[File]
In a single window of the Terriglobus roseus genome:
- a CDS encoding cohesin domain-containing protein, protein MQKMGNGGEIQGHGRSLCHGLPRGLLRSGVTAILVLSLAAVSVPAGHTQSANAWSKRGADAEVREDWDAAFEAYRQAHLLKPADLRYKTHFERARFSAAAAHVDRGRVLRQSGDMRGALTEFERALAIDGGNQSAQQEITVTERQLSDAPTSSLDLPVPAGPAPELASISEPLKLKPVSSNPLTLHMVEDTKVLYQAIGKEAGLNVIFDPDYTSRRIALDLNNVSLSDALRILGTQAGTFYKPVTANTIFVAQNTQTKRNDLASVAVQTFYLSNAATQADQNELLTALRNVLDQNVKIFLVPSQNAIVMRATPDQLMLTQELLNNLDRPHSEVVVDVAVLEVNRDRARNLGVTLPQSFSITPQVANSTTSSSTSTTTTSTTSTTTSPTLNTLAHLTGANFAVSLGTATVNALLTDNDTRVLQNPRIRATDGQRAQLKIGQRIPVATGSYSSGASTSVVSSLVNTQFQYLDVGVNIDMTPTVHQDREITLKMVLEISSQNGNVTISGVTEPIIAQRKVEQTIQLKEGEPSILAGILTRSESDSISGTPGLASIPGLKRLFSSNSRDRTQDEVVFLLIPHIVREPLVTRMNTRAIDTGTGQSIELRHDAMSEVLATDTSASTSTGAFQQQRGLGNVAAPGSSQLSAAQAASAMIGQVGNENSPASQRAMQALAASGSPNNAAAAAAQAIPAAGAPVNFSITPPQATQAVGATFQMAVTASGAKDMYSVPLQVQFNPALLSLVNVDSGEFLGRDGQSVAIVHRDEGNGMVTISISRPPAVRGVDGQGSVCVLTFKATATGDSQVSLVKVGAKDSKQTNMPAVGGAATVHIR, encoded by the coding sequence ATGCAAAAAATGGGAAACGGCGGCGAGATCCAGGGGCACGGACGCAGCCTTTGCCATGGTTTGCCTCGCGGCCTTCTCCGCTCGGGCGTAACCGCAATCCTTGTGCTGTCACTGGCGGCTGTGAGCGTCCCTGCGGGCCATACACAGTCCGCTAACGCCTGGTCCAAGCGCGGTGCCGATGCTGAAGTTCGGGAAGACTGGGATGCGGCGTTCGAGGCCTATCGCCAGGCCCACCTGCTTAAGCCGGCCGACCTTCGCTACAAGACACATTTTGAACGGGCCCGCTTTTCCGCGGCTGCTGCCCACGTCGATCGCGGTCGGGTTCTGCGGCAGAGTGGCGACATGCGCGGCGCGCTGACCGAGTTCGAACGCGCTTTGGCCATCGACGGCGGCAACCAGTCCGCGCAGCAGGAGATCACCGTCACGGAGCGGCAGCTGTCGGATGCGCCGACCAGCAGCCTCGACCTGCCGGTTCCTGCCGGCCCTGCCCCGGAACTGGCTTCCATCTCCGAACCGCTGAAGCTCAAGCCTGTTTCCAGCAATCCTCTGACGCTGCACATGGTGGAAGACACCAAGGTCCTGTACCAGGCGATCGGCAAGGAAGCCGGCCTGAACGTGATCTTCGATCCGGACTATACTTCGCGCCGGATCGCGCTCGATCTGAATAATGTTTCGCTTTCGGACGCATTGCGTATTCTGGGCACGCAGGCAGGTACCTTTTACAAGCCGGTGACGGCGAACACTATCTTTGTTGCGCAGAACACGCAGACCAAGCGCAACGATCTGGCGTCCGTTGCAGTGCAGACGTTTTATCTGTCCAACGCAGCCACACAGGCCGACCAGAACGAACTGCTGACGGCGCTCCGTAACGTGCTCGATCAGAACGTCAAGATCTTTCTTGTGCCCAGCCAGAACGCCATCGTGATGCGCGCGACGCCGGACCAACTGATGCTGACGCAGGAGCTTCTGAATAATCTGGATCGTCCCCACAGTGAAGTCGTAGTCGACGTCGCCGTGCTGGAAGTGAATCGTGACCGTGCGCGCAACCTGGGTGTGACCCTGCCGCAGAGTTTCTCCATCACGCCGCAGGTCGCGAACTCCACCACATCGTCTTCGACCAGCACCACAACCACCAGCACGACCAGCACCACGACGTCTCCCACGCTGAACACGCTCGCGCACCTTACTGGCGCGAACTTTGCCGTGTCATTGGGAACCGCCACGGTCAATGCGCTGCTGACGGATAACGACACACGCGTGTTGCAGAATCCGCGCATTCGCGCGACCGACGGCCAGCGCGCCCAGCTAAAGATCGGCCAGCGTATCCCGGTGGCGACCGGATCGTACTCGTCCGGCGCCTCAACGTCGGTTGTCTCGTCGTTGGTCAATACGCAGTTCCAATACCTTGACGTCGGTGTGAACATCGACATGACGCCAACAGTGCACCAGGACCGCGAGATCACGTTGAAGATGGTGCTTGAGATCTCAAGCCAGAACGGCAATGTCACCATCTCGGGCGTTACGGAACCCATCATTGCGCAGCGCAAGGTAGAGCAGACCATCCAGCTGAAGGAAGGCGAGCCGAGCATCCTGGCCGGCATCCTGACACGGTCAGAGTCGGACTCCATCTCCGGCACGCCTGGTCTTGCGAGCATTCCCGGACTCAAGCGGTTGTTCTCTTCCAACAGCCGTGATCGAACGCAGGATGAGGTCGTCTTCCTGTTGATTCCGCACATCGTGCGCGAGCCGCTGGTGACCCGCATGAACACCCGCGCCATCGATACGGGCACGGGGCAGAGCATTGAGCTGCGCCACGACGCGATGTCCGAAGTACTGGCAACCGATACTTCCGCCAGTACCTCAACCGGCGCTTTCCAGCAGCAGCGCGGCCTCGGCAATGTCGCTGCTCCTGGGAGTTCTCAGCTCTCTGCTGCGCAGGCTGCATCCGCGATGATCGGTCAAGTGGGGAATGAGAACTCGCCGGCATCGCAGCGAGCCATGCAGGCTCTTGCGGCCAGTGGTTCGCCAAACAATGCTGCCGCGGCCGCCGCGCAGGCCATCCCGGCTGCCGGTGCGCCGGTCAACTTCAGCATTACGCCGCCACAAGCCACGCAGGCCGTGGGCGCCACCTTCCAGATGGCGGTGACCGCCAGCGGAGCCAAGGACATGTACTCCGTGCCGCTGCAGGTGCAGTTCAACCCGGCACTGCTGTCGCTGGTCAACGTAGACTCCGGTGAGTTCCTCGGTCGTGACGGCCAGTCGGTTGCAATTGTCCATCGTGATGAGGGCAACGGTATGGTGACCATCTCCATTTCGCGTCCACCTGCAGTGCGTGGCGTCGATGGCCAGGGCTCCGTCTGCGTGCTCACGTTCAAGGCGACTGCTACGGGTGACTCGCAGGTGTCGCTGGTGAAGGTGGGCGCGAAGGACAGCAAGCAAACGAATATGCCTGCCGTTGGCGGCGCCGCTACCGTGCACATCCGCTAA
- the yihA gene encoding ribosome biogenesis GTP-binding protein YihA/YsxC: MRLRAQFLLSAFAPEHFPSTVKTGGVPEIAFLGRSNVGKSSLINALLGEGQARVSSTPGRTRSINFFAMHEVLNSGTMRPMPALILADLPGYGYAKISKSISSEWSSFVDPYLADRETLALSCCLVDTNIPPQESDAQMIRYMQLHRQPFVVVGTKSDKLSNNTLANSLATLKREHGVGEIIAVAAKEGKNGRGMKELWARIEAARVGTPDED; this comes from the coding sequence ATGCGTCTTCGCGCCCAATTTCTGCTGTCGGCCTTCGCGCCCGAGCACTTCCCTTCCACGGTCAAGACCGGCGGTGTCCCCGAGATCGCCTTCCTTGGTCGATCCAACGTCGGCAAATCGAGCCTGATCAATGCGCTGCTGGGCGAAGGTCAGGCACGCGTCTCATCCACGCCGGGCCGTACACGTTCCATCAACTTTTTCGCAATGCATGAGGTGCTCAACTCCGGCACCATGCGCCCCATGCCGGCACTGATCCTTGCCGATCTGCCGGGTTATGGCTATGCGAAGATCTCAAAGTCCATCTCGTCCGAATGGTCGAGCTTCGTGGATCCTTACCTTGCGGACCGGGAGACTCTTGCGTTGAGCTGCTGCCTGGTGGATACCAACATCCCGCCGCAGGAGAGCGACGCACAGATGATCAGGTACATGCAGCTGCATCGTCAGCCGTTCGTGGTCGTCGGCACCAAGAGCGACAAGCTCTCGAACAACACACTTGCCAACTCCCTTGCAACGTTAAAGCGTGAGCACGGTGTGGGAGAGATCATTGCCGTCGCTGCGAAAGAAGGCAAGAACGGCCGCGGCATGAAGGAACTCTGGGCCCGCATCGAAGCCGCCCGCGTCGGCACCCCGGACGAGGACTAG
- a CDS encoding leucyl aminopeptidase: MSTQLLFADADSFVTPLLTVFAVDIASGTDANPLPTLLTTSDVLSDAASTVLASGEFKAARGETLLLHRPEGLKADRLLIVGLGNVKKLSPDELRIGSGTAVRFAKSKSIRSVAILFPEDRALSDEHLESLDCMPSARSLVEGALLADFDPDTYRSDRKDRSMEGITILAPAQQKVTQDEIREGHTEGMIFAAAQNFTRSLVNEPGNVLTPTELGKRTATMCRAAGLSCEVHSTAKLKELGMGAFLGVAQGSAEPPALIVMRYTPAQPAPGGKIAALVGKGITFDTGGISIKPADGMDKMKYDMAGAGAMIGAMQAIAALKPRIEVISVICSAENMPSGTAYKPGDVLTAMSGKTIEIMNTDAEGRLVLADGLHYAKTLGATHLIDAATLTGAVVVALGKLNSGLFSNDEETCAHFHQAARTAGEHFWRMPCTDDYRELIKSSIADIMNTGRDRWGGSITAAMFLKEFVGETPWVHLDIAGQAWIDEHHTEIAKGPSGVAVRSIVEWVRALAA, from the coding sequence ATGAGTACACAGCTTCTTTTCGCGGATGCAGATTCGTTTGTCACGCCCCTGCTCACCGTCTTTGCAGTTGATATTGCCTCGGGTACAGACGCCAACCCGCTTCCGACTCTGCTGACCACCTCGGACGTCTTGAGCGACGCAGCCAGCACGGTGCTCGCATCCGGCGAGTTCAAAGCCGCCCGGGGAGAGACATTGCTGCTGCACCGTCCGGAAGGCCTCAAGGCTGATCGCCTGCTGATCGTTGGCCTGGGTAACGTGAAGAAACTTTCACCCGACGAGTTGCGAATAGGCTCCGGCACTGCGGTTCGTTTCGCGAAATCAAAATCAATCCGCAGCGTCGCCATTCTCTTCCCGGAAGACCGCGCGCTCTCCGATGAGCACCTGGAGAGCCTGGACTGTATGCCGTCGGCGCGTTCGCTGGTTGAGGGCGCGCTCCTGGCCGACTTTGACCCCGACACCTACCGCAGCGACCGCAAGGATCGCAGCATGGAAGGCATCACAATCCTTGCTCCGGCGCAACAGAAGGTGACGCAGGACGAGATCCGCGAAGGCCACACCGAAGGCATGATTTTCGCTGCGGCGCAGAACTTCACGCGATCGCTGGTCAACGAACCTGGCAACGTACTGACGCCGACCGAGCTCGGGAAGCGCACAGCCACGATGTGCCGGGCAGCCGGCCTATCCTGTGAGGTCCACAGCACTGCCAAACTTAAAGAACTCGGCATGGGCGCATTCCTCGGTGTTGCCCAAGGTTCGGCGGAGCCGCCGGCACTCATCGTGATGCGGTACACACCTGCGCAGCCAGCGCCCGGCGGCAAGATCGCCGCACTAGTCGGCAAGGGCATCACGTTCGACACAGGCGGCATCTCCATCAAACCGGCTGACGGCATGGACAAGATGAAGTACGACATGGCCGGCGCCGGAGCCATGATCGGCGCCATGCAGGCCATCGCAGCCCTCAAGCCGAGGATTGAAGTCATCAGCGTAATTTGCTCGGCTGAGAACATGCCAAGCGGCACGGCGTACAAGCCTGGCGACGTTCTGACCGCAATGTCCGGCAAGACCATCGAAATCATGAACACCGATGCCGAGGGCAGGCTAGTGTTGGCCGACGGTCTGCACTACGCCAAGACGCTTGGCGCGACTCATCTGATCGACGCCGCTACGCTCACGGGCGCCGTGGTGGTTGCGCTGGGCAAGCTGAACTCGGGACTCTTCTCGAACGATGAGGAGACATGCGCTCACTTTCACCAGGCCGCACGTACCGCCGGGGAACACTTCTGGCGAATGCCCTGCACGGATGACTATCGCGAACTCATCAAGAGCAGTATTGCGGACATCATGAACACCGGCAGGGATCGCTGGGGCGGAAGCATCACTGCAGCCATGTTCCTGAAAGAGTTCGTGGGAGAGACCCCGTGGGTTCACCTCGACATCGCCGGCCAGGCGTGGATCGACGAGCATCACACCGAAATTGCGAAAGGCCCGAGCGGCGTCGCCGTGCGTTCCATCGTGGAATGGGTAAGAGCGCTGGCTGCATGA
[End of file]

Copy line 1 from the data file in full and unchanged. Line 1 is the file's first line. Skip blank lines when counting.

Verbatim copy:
In a single window of the Terriglobus roseus genome: